This March, BuzzFeed News revealed that the world’s leading conservation charity funds, equips, and works directly with anti-poaching forces that have beaten, tortured, sexually assaulted, and killed people living near wildlife parks across Asia and Africa. In response, the WWF launched an independent investigation led by the former United Nations High Commissioner for Human Rights. But the charity insisted that “many of BuzzFeed’s assertions do not match our understanding of events.”
It has now emerged that, just days before providing that response, the WWF was closing the separate inquiry into gang rape and torture by the guards in Salonga.
A draft of the report was provided to the NGO that first raised the alarm about abuses and the park’s German government funders — but documents seen by BuzzFeed News show the WWF asked them to treat all details of the investigation and its findings in a “non-public fashion.”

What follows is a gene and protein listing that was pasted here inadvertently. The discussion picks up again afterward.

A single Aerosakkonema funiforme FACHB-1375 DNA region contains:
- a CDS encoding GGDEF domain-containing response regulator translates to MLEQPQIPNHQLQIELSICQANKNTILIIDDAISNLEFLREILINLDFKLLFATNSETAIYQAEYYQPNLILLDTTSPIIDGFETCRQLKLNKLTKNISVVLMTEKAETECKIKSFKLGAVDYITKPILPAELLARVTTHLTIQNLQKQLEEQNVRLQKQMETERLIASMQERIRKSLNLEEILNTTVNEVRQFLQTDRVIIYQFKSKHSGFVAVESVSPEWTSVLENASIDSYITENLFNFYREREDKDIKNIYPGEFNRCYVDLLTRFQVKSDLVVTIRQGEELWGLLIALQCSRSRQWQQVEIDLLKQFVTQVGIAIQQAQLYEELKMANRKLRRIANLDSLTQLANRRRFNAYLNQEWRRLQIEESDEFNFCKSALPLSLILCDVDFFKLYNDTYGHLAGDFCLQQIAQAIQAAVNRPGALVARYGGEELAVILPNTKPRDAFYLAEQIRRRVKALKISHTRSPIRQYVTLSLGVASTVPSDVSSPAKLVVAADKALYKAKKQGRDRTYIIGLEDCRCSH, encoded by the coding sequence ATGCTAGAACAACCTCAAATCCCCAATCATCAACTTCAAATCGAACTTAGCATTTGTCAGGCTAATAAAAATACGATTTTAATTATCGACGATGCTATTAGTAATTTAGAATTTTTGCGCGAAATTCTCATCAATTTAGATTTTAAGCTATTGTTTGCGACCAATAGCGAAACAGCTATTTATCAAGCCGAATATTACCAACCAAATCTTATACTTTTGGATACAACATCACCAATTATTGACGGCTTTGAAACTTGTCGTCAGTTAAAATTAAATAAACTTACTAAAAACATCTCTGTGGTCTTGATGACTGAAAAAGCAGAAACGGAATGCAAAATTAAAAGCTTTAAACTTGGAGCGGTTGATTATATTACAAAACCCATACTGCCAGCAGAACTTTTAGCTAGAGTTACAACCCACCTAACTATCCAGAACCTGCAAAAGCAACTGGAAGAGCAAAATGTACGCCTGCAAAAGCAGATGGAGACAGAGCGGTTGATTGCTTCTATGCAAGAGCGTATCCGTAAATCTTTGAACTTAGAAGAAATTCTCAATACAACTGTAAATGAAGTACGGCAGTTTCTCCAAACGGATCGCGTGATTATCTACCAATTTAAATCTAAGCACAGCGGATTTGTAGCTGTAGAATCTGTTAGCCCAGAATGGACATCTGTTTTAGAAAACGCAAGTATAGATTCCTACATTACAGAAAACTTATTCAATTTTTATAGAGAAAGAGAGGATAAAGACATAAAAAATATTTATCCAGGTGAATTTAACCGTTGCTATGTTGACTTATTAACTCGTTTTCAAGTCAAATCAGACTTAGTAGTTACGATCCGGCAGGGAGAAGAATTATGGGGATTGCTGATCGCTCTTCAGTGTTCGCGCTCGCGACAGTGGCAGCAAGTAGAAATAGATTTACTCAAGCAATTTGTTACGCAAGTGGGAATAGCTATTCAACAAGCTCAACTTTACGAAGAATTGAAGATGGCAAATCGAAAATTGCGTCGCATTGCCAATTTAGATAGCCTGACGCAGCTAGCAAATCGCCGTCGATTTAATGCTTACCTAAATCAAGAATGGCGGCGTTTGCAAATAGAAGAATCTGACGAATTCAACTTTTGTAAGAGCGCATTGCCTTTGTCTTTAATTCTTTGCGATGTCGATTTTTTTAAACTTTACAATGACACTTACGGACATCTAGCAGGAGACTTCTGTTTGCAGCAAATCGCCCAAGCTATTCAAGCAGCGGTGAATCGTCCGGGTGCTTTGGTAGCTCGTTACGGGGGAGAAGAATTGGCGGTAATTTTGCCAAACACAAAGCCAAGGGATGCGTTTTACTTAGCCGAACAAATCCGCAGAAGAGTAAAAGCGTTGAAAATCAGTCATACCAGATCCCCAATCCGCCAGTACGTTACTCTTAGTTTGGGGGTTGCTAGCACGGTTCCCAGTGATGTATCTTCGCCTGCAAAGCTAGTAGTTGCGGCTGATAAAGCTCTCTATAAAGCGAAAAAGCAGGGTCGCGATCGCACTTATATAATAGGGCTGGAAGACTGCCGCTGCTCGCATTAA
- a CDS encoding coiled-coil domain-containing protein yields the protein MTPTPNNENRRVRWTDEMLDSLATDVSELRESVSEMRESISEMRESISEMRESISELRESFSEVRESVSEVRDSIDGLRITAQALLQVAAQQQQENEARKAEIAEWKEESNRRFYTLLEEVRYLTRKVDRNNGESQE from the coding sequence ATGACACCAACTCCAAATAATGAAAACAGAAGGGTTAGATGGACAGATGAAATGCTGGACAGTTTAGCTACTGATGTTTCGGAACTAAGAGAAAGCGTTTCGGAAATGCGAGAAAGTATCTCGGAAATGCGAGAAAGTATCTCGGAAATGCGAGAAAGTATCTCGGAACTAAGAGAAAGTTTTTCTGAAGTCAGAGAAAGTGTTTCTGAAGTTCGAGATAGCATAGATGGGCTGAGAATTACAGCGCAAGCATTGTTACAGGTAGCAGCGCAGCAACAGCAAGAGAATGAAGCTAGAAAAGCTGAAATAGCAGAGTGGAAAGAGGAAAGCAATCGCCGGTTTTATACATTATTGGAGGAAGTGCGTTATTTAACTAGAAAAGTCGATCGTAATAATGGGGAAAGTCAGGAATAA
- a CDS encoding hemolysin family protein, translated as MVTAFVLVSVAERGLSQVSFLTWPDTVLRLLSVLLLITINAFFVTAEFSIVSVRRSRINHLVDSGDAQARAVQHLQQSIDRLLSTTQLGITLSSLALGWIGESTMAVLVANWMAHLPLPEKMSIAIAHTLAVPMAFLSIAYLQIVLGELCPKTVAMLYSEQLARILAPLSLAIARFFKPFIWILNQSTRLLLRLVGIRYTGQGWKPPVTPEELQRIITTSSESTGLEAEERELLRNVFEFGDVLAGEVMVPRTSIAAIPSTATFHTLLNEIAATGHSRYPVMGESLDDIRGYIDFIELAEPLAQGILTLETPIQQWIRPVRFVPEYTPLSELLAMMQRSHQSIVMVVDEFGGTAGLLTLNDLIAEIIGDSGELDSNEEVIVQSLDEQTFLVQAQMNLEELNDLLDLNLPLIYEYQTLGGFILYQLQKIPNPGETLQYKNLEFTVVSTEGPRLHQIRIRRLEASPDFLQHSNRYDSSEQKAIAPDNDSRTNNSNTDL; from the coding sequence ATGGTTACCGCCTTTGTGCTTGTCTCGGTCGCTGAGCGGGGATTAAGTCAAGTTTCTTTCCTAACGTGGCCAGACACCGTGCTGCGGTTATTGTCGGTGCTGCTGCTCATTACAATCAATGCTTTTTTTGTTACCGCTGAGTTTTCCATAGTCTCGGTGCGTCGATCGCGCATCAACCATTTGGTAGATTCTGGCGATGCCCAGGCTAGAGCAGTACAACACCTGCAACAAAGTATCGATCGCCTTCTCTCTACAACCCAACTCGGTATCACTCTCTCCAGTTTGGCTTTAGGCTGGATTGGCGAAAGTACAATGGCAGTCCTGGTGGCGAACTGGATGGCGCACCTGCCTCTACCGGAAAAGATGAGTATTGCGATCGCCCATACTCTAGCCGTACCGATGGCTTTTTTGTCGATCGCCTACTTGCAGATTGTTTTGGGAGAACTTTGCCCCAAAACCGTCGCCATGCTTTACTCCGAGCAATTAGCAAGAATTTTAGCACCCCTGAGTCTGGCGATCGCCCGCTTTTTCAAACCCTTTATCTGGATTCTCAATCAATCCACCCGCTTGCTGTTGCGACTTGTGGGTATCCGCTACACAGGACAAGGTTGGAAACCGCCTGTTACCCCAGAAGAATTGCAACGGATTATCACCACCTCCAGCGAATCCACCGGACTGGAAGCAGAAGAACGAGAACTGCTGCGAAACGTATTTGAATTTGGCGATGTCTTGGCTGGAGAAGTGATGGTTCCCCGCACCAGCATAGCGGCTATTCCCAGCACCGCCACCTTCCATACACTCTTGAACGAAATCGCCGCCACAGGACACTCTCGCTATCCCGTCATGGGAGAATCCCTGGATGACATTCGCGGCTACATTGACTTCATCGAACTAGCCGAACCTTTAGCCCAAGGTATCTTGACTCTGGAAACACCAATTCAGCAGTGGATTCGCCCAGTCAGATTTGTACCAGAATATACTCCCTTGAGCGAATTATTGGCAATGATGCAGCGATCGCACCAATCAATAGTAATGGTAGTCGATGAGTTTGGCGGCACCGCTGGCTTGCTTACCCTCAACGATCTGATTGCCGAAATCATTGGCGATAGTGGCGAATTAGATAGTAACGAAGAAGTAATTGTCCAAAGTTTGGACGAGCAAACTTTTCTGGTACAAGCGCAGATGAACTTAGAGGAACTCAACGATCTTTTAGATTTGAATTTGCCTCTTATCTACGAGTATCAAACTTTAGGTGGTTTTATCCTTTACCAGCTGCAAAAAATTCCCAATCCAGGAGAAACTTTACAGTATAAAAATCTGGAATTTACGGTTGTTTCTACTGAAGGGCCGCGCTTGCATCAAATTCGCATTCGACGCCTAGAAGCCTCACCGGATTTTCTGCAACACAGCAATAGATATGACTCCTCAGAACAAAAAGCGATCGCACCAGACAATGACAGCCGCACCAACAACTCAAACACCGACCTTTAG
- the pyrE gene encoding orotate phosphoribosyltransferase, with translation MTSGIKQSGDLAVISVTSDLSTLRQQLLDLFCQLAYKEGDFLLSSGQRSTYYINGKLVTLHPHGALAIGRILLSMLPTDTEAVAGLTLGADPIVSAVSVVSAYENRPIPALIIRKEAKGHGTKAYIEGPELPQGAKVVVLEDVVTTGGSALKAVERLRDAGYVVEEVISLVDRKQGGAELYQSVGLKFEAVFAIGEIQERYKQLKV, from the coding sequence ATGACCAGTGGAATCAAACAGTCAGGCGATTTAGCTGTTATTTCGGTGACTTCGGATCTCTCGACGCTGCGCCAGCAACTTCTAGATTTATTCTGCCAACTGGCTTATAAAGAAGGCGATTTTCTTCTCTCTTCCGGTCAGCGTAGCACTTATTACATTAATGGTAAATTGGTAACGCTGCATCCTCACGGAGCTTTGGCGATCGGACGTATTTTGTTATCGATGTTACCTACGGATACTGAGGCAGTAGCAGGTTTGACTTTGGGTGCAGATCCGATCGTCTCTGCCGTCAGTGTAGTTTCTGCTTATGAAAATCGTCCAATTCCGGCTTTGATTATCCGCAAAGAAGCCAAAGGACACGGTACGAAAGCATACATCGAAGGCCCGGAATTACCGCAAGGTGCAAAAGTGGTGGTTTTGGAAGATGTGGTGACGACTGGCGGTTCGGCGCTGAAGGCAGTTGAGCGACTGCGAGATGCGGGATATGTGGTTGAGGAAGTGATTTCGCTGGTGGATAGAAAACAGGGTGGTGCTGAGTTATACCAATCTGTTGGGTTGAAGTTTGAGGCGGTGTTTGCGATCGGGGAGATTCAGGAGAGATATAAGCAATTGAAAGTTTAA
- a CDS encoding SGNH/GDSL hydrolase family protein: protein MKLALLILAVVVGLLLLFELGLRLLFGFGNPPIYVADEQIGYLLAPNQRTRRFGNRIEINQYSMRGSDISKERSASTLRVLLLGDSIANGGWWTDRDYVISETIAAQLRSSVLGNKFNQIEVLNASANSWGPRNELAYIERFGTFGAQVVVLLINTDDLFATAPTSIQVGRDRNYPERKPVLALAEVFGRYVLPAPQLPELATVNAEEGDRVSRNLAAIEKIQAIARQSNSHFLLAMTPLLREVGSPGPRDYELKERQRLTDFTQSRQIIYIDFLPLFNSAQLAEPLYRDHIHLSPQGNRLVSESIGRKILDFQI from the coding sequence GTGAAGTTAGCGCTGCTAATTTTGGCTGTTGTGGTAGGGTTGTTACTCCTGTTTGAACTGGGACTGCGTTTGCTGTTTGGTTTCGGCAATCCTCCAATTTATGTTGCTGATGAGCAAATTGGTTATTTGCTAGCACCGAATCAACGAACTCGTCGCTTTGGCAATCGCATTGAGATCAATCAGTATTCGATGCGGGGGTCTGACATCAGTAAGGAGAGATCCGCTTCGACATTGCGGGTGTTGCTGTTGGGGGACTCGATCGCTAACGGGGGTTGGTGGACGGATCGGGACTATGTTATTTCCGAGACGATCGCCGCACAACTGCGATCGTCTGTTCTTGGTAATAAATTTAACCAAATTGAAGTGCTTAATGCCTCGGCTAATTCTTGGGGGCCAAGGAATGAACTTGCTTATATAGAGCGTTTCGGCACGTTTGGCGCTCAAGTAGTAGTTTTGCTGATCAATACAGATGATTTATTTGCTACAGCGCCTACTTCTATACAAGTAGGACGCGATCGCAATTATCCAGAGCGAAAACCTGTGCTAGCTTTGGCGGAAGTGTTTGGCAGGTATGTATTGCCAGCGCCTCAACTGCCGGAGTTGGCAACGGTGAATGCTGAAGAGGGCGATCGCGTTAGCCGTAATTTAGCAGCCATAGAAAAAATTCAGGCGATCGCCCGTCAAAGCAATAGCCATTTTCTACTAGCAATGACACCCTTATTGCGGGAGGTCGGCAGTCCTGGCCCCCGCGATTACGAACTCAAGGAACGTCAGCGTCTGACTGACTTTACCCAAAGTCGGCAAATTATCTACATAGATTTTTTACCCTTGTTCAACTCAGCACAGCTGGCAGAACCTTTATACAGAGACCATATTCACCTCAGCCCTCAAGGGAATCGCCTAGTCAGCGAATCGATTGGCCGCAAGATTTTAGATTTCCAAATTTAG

The WWF said in a statement that all the rangers implicated in the abuses had been suspended on the charity’s recommendation following the report’s findings. It said it chose not to publicly release the report because of concerns over victim confidentiality and due process, including criminal investigations against alleged perpetrators.
“It is clear that the report has been acted upon decisively by WWF, and — far from being suppressed — has been shared proactively with relevant authorities and stakeholders to enable legal and other actions,” a spokesperson said.